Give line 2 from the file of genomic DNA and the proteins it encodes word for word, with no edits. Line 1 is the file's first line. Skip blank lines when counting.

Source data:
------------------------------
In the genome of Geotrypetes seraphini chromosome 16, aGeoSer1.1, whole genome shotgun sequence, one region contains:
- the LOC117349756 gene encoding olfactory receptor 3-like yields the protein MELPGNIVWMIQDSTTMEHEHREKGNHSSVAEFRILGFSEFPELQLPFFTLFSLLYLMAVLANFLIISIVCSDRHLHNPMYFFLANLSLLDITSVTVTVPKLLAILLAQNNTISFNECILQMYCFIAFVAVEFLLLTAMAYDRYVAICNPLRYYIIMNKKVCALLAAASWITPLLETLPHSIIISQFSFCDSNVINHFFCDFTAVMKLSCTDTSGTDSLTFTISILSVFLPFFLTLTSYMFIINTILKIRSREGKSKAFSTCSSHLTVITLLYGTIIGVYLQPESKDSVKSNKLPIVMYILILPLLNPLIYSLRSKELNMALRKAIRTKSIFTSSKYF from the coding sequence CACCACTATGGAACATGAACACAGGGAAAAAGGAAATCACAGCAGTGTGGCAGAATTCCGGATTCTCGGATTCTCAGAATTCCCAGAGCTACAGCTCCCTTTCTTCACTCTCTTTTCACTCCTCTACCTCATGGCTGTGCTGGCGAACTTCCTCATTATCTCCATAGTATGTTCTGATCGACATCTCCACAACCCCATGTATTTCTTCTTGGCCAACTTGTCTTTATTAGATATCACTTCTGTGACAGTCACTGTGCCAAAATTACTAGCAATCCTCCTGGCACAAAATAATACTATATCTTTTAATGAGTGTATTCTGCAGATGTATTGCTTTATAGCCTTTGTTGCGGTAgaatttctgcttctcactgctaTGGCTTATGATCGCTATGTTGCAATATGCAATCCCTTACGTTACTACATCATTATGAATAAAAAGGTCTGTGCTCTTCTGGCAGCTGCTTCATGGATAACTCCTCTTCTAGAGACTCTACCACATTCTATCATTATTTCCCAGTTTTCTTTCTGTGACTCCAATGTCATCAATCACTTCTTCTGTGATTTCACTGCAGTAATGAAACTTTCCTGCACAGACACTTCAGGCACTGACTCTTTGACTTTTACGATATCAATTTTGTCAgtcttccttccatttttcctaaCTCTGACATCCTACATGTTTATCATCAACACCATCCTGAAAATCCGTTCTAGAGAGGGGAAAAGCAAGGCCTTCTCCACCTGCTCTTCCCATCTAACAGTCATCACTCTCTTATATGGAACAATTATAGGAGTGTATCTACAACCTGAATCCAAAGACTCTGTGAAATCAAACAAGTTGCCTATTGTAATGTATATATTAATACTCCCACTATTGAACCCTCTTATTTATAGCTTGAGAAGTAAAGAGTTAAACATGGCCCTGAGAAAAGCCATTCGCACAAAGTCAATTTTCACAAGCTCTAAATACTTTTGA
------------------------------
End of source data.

- the LOC117349756 gene encoding olfactory receptor 3-like yields the protein MELPGNIVWMIQDSTTMEHEHREKGNHSSVAEFRILGFSEFPELQLPFFTLFSLLYLMAVLANFLIISIVCSDRHLHNPMYFFLANLSLLDITSVTVTVPKLLAILLAQNNTISFNECILQMYCFIAFVAVEFLLLTAMAYDRYVAICNPLRYYIIMNKKVCALLAAASWITPLLETLPHSIIISQFSFCDSNVINHFFCDFTAVMKLSCTDTSGTDSLTFTISILSVFLPFFLTLTSYMFIINTILKIRSREGKSKAFSTCSSHLTVITLLYGTIIGVYLQPESKDSVKSNKLPIVMYILILPLLNPLIYSLRSKELNMALRKAIRTKSIFTSSKYF from the coding sequence CACCACTATGGAACATGAACACAGGGAAAAAGGAAATCACAGCAGTGTGGCAGAATTCCGGATTCTCGGATTCTCAGAATTCCCAGAGCTACAGCTCCCTTTCTTCACTCTCTTTTCACTCCTCTACCTCATGGCTGTGCTGGCGAACTTCCTCATTATCTCCATAGTATGTTCTGATCGACATCTCCACAACCCCATGTATTTCTTCTTGGCCAACTTGTCTTTATTAGATATCACTTCTGTGACAGTCACTGTGCCAAAATTACTAGCAATCCTCCTGGCACAAAATAATACTATATCTTTTAATGAGTGTATTCTGCAGATGTATTGCTTTATAGCCTTTGTTGCGGTAgaatttctgcttctcactgctaTGGCTTATGATCGCTATGTTGCAATATGCAATCCCTTACGTTACTACATCATTATGAATAAAAAGGTCTGTGCTCTTCTGGCAGCTGCTTCATGGATAACTCCTCTTCTAGAGACTCTACCACATTCTATCATTATTTCCCAGTTTTCTTTCTGTGACTCCAATGTCATCAATCACTTCTTCTGTGATTTCACTGCAGTAATGAAACTTTCCTGCACAGACACTTCAGGCACTGACTCTTTGACTTTTACGATATCAATTTTGTCAgtcttccttccatttttcctaaCTCTGACATCCTACATGTTTATCATCAACACCATCCTGAAAATCCGTTCTAGAGAGGGGAAAAGCAAGGCCTTCTCCACCTGCTCTTCCCATCTAACAGTCATCACTCTCTTATATGGAACAATTATAGGAGTGTATCTACAACCTGAATCCAAAGACTCTGTGAAATCAAACAAGTTGCCTATTGTAATGTATATATTAATACTCCCACTATTGAACCCTCTTATTTATAGCTTGAGAAGTAAAGAGTTAAACATGGCCCTGAGAAAAGCCATTCGCACAAAGTCAATTTTCACAAGCTCTAAATACTTTTGA